A European court on Thursday reduced a €69.9 million ($79.4 million) fine levied by the bloc's antitrust enforcer against Deutsche Telekom AG over allegations that its Slovak subsidiary attempted to shut competitors out of the broadband services market, but agreed that the activity was anticompetitive.
From a pitched battle over a U.S. Supreme Court nomination to a sea change in the way that legal employers consider their attorneys' mental health and well-being, these were some of the most significant events and trends to hit the legal industry in 2018.
Sen. Joe Manchin said Thursday morning that he will block the pending renomination of Republican Brendan Carr to the Federal Communications Commission, a day after Sen. Dan Sullivan suggested he would soon remove his own hold on the process.
The U.S. International Trade Commission will weigh in on an intellectual property dispute between Apple Inc. and Qualcomm Inc. over sales of iPhones found to infringe a Qualcomm patent, agreeing on Wednesday to reconsider whether the telecom giant's asserted patent is obvious and whether an import ban against the iPhones would be appropriate.
A California-based telecom provider is urging the D.C. Circuit to upend the results of a $1.5 billion spectrum auction held four years ago, alleging it was rigged through a “backroom deal” between Dish Network Corp. and the Federal Communications Commission.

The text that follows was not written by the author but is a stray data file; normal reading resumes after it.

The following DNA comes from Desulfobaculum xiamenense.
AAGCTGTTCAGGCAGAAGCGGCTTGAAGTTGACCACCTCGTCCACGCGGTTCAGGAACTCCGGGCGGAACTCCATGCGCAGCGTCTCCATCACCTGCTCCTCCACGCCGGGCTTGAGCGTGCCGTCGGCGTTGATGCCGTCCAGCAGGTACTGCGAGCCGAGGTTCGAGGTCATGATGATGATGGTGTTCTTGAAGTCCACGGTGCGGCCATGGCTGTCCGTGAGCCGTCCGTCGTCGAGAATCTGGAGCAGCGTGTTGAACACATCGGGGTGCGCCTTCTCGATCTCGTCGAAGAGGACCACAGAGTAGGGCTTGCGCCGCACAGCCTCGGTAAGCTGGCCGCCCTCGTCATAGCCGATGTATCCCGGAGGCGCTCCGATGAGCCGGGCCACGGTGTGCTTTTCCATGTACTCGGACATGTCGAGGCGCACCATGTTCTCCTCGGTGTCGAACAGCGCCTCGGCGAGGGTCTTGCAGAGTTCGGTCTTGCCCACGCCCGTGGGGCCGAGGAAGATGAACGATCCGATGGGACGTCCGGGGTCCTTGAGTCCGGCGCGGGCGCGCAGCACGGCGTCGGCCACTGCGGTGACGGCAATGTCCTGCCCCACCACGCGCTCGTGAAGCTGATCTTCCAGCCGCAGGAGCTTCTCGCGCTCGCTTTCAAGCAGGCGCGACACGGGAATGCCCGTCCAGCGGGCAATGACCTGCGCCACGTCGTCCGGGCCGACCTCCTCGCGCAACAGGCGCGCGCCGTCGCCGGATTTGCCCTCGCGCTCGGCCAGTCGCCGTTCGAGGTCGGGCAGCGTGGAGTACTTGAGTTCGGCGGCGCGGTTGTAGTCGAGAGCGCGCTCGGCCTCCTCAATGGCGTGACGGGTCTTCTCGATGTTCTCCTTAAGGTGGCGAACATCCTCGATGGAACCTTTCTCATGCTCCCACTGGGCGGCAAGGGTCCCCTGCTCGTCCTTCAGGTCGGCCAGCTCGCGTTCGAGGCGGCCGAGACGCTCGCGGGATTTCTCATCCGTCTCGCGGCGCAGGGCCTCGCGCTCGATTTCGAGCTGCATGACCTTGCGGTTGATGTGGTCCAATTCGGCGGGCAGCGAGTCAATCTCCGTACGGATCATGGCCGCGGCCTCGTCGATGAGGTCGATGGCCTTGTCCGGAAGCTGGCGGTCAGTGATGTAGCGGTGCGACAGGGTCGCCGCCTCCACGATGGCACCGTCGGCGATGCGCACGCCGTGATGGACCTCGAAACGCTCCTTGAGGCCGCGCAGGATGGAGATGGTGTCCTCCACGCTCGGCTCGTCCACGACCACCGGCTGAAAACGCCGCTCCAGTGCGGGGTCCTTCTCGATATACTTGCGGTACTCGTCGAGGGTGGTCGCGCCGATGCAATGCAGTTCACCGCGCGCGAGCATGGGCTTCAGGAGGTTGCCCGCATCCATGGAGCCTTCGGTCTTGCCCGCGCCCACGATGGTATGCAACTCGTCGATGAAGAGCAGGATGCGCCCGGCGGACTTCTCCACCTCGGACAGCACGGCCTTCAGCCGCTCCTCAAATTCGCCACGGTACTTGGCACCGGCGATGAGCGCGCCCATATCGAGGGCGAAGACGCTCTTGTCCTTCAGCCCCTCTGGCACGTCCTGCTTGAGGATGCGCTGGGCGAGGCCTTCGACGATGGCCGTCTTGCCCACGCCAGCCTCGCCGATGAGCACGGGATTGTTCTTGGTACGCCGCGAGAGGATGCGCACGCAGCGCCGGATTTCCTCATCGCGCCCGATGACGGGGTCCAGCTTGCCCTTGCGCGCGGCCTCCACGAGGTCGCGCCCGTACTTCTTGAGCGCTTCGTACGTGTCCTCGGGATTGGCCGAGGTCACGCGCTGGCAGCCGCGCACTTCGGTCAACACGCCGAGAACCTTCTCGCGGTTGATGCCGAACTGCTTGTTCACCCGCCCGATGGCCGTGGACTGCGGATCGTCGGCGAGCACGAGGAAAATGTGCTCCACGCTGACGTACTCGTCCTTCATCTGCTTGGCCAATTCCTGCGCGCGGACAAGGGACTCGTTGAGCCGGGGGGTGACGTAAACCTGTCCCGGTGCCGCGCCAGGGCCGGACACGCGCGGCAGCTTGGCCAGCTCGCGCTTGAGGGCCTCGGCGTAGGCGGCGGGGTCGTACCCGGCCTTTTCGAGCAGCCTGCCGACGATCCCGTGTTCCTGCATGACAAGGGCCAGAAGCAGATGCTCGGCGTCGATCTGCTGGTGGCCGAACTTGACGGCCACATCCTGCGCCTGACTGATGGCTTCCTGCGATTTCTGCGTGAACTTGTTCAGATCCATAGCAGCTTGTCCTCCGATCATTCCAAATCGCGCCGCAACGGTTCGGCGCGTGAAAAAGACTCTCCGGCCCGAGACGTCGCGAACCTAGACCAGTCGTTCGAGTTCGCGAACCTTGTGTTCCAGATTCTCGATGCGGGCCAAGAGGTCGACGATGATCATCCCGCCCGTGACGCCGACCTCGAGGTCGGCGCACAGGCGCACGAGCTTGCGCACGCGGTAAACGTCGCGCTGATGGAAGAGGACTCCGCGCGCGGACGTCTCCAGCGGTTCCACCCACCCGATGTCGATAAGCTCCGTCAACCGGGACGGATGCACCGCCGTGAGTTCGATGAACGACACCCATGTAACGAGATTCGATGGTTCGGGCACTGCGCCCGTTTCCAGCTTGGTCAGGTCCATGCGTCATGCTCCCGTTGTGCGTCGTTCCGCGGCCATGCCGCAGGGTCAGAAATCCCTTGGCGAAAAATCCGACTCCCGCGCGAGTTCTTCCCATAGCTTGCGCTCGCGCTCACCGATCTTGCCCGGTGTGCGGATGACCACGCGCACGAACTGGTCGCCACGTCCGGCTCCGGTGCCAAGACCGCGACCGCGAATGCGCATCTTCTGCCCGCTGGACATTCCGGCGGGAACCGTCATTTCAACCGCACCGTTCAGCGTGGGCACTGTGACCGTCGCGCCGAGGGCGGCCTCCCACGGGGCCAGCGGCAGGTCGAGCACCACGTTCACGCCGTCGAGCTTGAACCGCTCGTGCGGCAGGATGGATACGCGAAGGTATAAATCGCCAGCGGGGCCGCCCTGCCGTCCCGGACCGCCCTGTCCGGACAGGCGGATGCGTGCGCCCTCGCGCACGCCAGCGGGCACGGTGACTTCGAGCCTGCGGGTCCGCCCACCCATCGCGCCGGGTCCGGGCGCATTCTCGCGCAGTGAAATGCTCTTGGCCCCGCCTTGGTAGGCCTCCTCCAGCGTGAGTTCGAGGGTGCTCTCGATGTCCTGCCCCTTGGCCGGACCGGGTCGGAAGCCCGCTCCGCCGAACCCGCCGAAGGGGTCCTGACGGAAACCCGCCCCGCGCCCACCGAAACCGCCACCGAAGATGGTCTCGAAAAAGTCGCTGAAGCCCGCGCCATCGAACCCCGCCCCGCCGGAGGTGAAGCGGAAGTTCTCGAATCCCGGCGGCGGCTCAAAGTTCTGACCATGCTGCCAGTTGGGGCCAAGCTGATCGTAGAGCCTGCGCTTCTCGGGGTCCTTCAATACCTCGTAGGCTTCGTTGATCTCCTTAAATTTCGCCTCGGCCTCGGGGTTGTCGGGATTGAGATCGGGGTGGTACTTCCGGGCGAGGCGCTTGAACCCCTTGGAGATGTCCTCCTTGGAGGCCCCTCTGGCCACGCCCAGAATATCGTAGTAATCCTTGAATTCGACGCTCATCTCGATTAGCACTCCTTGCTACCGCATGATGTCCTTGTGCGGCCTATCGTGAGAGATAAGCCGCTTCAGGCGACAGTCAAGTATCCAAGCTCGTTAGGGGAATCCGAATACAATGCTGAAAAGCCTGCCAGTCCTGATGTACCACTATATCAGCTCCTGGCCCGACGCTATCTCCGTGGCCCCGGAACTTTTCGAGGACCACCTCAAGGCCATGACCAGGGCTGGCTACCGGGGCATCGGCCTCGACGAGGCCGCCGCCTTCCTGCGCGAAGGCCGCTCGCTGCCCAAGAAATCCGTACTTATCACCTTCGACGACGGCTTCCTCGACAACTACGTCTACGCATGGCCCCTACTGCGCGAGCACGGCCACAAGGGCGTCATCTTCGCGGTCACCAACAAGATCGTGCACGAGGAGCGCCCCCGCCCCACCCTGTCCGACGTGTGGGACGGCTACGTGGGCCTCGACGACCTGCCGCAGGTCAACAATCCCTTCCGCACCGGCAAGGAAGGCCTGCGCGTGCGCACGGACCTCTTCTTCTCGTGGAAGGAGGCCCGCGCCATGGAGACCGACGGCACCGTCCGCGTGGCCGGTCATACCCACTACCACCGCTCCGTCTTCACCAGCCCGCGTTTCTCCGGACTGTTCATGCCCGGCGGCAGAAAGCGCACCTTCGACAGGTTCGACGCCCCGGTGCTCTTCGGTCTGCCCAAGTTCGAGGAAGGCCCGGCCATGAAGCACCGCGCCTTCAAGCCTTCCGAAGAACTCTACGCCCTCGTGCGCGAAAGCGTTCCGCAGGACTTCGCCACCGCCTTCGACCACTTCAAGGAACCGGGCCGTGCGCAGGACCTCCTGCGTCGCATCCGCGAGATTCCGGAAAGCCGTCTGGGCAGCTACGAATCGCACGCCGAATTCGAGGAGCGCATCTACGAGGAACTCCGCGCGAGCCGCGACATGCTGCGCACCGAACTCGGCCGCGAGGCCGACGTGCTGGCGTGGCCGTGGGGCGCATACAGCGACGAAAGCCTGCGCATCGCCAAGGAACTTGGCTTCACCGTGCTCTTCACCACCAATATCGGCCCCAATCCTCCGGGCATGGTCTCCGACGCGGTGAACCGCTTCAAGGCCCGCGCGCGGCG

A newly formed coalition will lobby for the U.S. Department of Justice to challenge the proposed merger of Sprint and T-Mobile and for the Federal Communications Commission to designate it for a hearing before an administrative law judge, which could effectively kill the deal, coalition members announced Thursday.
S. Joel Cartee of Kilpatrick Townsend & Stockton LLP has spent the year managing major transactions for AT&T Inc., including a deal giving the telecom giant a bump in the 5G wireless market, landing him a spot among Law360’s 2018 Telecommunications MVPs.
The Cato Institute is urging the U.S. Supreme Court to overturn a Second Circuit ruling that it says wrongly classifies public access television networks as state actors that are capable of stifling individual First Amendment rights.
The U.S. Justice Department's top antitrust enforcer on Wednesday deflected lawmakers' concerns that White House pressure led to the DOJ's challenge to the tie-up of AT&T and Time Warner, insisting that political influence plays “absolutely” no role in the agency's reviews of megamergers.
In a new, extraordinary book, "Tough Cases: Judges Tell the Stories of Some of the Hardest Decisions They’ve Ever Made," 13 of my judicial brethren have courageously and dramatically humanized the judicial process, says U.S. District Judge Frederic Block of the Eastern District of New York.